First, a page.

Home Car/Bike Reviews 2015 Harley-Davidson LiveWire

2015 Harley-Davidson LiveWire


When we think of Harley-Davidson, what’s the first thing that comes to mind? The sound, of course. That unmistakeable “potato-potato” rumble that drives some people to distraction, but is music to the ears of hard-core enthusiasts. It is simultaneously the company’s trademark and biggest source of controversy.

Funny then, to be riding on an all-electric Harley LiveWire that makes not a peep, aside from a high-pitched whine that is actually engineered into the final drive, and goes about its business quietly and efficiently….not to mention being emission-free. Yes, it does make some noise, but of a completely different type.

But that’s not all. The LiveWire is not a laid-back, king-size cruiser with saddlebags, windscreen, and attitude up the yin-yang, but a stripped down, bare essentials sport-bike that wouldn’t look out of place at a Moto GP event. At first glance, it looks like a nicely styled corner-carver, with roughly the same proportions as a Ducati Monster or Buell Lightning. It has a longitudinally mounted AC electric motor fed by a lithium-ion battery pack, and develops an estimated 75 horsepower. There are no gears to change and no clutch. You simply get aboard, thumb the “start” button, twist the throttle, and off you go.

Two riding modes are offered on the handlebar-mounted touch screen: “Range” for touring and “Power” for around-town point and squirt traffic. Both supply an abundance of take-off power and Harley says the LiveWire will go from a standing start to freeway speed in about four seconds. That’s one of the nice things about electric power: instant torque, right now, with no “spooling up” or hammering through the gears to get somewhere. That may or may not be a good thing, depending upon your point of view.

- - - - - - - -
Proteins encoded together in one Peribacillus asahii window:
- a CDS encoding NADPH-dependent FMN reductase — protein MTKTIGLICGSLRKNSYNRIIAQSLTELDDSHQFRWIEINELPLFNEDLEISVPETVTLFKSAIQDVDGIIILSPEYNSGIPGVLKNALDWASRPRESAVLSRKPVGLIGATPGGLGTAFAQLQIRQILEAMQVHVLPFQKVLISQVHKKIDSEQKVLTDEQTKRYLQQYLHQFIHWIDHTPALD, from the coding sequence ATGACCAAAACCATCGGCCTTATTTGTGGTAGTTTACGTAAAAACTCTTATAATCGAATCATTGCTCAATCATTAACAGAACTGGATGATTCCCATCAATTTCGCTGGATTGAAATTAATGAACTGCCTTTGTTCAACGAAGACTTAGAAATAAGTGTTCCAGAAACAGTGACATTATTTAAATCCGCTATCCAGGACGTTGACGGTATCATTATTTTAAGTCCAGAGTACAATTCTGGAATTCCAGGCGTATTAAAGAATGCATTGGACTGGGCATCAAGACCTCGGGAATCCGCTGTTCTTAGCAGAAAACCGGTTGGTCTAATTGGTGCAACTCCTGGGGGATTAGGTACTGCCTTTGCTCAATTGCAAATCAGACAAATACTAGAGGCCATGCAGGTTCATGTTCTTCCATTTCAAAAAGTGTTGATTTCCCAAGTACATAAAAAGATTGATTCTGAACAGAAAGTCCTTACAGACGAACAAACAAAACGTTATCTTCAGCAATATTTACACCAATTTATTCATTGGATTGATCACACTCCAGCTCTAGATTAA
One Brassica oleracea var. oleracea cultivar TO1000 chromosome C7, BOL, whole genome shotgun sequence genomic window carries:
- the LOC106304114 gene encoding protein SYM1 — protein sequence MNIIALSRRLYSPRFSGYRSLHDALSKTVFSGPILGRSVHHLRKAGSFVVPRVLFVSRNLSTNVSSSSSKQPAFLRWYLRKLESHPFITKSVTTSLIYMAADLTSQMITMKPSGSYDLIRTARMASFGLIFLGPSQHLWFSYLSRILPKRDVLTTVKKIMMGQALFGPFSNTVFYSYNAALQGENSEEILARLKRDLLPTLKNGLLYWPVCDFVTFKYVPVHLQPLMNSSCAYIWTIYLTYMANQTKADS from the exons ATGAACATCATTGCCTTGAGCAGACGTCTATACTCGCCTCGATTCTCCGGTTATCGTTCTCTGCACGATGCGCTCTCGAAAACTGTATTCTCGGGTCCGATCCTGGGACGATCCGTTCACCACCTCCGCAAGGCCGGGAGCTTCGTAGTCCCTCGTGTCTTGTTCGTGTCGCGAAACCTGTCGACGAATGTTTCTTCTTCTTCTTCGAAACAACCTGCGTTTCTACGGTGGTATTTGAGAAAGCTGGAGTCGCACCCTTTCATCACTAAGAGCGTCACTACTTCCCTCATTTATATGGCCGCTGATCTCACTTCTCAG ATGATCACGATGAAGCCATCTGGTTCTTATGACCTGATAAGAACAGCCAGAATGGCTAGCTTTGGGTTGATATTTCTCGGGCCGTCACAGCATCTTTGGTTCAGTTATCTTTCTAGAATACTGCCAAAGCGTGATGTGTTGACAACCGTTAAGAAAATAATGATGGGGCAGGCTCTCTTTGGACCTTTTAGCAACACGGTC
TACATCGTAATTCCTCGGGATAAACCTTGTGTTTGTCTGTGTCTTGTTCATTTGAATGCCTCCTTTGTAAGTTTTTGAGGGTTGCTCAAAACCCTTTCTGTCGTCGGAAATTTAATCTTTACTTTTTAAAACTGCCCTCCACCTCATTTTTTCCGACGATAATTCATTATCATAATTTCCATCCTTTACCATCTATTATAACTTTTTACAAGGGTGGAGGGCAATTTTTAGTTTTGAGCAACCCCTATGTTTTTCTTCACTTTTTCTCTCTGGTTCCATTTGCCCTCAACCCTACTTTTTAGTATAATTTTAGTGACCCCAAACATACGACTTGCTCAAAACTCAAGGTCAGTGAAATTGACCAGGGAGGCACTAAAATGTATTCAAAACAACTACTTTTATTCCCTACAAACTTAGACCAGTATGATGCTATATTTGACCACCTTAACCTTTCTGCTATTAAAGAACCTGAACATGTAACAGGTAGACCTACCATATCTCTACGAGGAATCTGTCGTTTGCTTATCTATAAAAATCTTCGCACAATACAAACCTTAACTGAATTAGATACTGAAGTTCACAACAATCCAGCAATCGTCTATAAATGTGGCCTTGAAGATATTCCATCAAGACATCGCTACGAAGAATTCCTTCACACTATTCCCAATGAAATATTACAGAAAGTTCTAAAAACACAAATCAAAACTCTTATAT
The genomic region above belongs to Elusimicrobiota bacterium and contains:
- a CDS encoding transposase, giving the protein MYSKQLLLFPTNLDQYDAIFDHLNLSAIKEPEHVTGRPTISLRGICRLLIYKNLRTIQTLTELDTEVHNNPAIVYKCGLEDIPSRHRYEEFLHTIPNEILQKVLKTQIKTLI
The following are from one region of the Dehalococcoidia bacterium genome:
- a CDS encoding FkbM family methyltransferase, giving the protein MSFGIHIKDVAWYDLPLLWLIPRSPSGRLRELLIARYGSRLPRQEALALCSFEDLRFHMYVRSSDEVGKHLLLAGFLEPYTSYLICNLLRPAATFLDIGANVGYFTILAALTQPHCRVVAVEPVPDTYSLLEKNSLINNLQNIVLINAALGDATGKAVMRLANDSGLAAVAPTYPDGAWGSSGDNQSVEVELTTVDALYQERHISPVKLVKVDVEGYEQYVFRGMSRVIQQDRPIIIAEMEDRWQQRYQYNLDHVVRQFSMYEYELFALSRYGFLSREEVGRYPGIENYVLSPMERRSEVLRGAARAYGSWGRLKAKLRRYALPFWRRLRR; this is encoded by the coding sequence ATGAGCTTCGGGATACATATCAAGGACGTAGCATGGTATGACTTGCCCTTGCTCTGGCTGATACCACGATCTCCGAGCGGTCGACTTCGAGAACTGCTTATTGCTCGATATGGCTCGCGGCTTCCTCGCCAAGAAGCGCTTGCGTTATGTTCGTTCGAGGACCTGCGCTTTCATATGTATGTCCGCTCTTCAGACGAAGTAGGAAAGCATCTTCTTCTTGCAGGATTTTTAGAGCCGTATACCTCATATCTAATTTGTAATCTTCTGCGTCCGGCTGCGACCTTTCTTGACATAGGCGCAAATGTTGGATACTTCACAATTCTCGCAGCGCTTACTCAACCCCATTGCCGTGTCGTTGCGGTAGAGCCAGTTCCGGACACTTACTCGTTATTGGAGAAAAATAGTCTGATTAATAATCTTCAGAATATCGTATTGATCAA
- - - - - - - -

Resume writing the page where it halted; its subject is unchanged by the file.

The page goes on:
In the saddle, it felt kind of weird not to have to shift gears or use a clutch lever. In fact, you don’t have to use the brakes much either, as the LiveWire has a regenerative engine brake function. Backing off on the throttle slows the bike down in a heartbeat and, during my limited time riding the LiveWire, I hardly used the brakes at all. But they’re there, regardless: twin-piston discs front and back.

A few other observations. First, the rearview mirrors are positioned at the tips of the handlebars, below your arms, as opposed to above. I could not get used to them, but perhaps one would, over time. Second, this is not a large bike and an all-day ride (which it cannot do at this point anyway) would get a little cramped after a few hours. Harley has not provided much information regarding the LiveWire’s riding range, but it’s estimated to be in the 80-kilometre range, with an approximate re-charge time of some three and a half hours with a 220-volt charging unit. Third, the LiveWire has a nice light sense of balance and would make a pretty competent city bike. It is effortless to ride, nicely built, and doesn’t feel cobbled together or hastily engineered. Again, I didn’t get to spend as much time with it as I would have liked, but the LiveWire felt like a fully finished motorcycle, with no rough edges. That said, it has an uncompromising sport-bike riding position, and is not the kind of bike you can lounge on.

Were it to go into production, that is. At this point, it is not for sale and Harley is calling it “Project” LiveWire, the idea being to get the bike out to “selected” riders, and sift through the feedback at the end of the day. The company has not announced things like pricing or launch date, no doubt to gauge public opinion first and see if it makes economic sense to put an electric sport bike on the market.

But it’s no secret that the company’s traditional customer base is fading fast. Harley swears it is not abandoning its classic air-cooled V-twin engine configuration, and still knows which side its bread is buttered on, but rider demographics are changing everywhere, and a new breed of consumer is emerging….especially in North America. Witness the company’s recent introduction of its small displacement “Street” models, with their liquid-cooled engines and emphasis on rideability as opposed to attitude.

Changes are definitely in the wind at Milwaukee.